The Buzz Feiten Tuning System
by Jan "Nusse" Dahlin
from FUZZ magazine, Sweden, #2/98
© Jan "Nusse" Dahlin / FUZZ, 1998
reproduced by permission
No guitarist escapes it. We have all experienced it, in more or less serious degrees. Mostly pretty seriously. Some of us, when young and uninitiated, even went back to the shop and complained that there was something wrong with the guitar - "The damn thing won't tune properly..." Most often we returned home with the same guitar, persuaded by salesmen with more mouth than knowledge...
Since then we have learned to live with the problem; bend a couple of strings a bit extra here, or avoid other strings there. We have avoided certain key signatures because they sounded bad with the rest of the band. Retuned the guitar for certain songs. We have even denied ourselves from playing a lot of good music simply because it sounded out of tune.
But this is not just the whinings of inexperienced or oversensitive guitarists; no conventional guitar in the world tunes perfectly in every key. And there is a very good reason for that; all conventional guitars in the world are, of necessity, designed to sound slightly out of tune. Because, quite simply, the scale used on the guitar is a compromise. Apart from the octaves - which are always true - none of the intervals (distances between notes) agree with the natural note row. If you want to play the guitar in different keys you have to compromise a bit and temper - even out - the intervals. What this means for the guitar is that it is constructed around an even-tempered scale where all the notes are reasonably - but not perfectly - in tune in all keys.
The phenomenon also applies to other polyphonic (capable of sounding more than one note at a time) instruments. Pianos and other keyboard instruments are also deliberately tuned slightly "off" from perfect, so as to function in multiple key signatures. But there are greater possibilities to even out the differences here, since the piano has a separate set of strings for each note - if you play a different note, you activate different strings. There are wider possibilities for fine adjustments of the scale, without compromises.
But do you have to put up with this imperfection, a tuned but nevertheless slightly out of tune guitar? Eddie Van Halen doesn't anymore. Neither do Keith Richards, Steve Vai, Frank Gambale, Larry Carlton, Joe Satriani, Scott Henderson, Mick Mars, Jackson Browne, Graham Nash, David Crosby, Pete Anderson, Wayne Johnson and a growing number of guitarists around the world.
They all play on guitars which have been adjusted and intonated according to "The Buzz Feiten Tuning System". Well-known guitar builders like Tom Anderson and John Suhr have also snapped up the idea and now build their guitars with the new system. (Just before our material deadline we received the news that Washburn have adopted the Feiten system on their US-made guitars.)
Buzz Feiten, guitarist and innovator
But who the devil is Buzz Feiten, and what does the man do to the guitars? Buzz has been around for a while. Some readers maybe remember him from his time with the Paul Butterfield Bluesband or the Rascals. If not, he has also played with Chicago, Mr Mister, James Taylor, Kenny Loggins, Feiten Larsen Band, Bob Dylan, Jeff "Skunk" Baxter, David Sanborn, Al Jarreau, Gregg Allman, Stevie Wonder, Bette Midler and many others.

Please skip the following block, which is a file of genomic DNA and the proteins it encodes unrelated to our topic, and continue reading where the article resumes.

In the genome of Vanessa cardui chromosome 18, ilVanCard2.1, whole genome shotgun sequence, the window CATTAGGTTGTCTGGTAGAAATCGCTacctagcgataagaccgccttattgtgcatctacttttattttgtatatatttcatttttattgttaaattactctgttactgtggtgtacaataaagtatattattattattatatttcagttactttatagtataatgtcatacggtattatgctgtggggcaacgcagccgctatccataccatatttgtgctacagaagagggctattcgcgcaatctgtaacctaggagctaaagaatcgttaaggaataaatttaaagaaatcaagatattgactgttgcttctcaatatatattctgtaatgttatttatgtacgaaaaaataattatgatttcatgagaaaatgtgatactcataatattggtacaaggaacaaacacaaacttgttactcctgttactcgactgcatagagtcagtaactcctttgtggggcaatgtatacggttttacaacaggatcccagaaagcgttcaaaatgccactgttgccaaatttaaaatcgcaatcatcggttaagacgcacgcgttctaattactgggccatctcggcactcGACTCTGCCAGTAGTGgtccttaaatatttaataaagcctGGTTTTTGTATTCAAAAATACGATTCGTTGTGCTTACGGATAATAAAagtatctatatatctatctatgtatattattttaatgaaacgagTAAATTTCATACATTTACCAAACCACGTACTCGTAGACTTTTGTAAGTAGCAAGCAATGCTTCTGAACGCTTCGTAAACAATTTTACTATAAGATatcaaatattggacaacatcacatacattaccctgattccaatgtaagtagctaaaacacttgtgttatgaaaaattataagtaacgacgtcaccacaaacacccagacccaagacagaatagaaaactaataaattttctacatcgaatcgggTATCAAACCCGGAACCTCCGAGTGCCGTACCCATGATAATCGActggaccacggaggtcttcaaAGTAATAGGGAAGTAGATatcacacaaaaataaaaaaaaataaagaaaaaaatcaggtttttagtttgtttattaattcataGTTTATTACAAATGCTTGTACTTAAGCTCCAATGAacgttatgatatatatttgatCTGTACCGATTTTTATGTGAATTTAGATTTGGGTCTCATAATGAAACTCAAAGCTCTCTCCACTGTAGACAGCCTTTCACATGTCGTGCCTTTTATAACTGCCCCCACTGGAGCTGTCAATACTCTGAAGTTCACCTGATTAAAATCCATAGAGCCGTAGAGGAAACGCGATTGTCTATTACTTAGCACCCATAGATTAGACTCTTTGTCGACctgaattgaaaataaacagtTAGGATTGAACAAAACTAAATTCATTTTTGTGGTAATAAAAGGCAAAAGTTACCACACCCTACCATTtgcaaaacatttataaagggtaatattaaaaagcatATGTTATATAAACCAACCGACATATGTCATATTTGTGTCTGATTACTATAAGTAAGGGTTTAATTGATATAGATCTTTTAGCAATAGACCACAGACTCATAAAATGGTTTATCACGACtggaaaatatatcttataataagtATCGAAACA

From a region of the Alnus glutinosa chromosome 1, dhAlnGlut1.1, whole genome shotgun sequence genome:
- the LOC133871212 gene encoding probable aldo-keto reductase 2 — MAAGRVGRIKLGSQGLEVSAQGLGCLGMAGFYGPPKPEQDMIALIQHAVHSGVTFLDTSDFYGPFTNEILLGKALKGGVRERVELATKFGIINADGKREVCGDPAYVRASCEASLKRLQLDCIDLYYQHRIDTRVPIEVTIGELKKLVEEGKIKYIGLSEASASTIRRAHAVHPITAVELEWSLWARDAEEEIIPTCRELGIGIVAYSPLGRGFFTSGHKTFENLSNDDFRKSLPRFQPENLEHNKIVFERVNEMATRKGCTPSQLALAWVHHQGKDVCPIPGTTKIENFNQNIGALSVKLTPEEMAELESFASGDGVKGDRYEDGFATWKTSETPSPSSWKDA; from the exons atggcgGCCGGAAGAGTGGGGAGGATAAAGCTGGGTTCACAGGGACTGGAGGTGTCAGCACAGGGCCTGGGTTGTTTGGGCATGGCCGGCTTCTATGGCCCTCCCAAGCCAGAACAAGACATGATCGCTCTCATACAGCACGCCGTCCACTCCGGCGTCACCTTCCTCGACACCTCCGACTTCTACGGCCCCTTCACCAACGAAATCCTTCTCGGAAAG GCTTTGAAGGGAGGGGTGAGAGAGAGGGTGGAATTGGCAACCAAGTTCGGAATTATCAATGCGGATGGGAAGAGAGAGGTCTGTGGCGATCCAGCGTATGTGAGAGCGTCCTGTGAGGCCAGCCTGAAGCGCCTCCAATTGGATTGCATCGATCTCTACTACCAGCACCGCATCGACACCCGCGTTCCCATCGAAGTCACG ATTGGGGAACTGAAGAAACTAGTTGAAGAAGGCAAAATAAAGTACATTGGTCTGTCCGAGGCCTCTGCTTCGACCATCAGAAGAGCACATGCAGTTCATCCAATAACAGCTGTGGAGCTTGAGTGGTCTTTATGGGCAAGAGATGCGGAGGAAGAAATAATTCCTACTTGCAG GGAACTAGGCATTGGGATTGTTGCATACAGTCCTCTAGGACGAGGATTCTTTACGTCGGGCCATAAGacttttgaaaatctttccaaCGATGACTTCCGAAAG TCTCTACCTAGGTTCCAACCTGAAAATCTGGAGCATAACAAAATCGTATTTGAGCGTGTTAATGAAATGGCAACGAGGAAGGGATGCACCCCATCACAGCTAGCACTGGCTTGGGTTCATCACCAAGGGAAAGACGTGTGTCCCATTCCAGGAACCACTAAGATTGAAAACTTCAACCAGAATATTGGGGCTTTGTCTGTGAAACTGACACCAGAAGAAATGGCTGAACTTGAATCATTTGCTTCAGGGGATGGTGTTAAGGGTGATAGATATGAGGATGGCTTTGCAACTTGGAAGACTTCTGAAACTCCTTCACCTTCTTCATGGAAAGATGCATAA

Buz started serious research to examine whether anything could be done to improve the weaknesses of guitar tuning at the beginning of the '90's. He discovered among other things that most guitars - despite correct tuning - always sound slightly sharp on the first couple of frets. Buzz tried moving the nut a little closer to the first fret. After measuring and testing a number of different positions he worked out a placing for the nut where several of the known problems were dramatically reduced. But the problem of dissonances between the strings and further up the neck remained.
Together with guitar technician Greg Back, Buzz began investigating the conventional way to intonate. Normally the guitar is intonated according to the mathematical model which assumes that the intervals are all the same size, and you find yourself in conflict with the natural note row - what the ear "wants" to hear to experience intervals as harmonious. Buzz began to suspect that, in effect, he was trying to perfect a bad model, and started working on other ways to intonate instead.
- We started studying the system that is used on the piano carefully, and then we calculated a series of formulas for optimising the guitar's intonation, to eliminate or minimise the dissonances. You can't follow the piano's model exactly, but you can use the same principles of tuning the octaves successively sharper the further you get from Middle C and tuning them slightly flatter the further down you go. Strangely enough, no-one has done this from a scientific approach earlier - not for the guitar. Since you are working with very small differences you have to intonate with a strobe tuner, but once the intonation has been set you can tune normally with a tuning fork or a tuner.
How does one get one's guitar intonated according to your system?
- It is done by authorised retrofitters who I train and approve. The system is patented, and even if the alterations made are small, a whole lot of theoretical and practical knowledge is needed to do it correctly.
An initiated intonator's impressions
Paul Guy, a guitar repairer for the last 20 years and a contributor to FUZZ from the beginning, has long been engaged in the problems involved in the tuning and intonation of the guitar. Among other things, he has written a pamphlet on the subject. ("Tuning The Guitar". Can be found on this website. /Webmaster.) Paul contacted Buzz Feiten and obtained permission to reftrofit two guitars for some well-known Swedish guitarists to test. He signed a contract in which he promised not to reveal the figures for the position of the nut and for intonation. At first Paul was very sceptical, but says now:
- I will never go back to the old intonation method on my own guitars. When Ulf Zackrisson (editor of FUZZ) asked me to check out Feiten's system I was sceptical, to say the least. There have been others who have claimed to have developed systems to improve the guitar's intonation, but they have mostly been pure hocus-pocus, or far too complex - interchangeable fingerboards for each key, zig-zag frets and other weirdnesses, for example. Buzz Feiten's system works far more convincingly, it is based on exact calculations, and is relatively simple to reproduce. It's probably the biggest thing to happen to the guitar in 2 or 300 years. The results are astounding when you consider the small adjustments made to the instrument.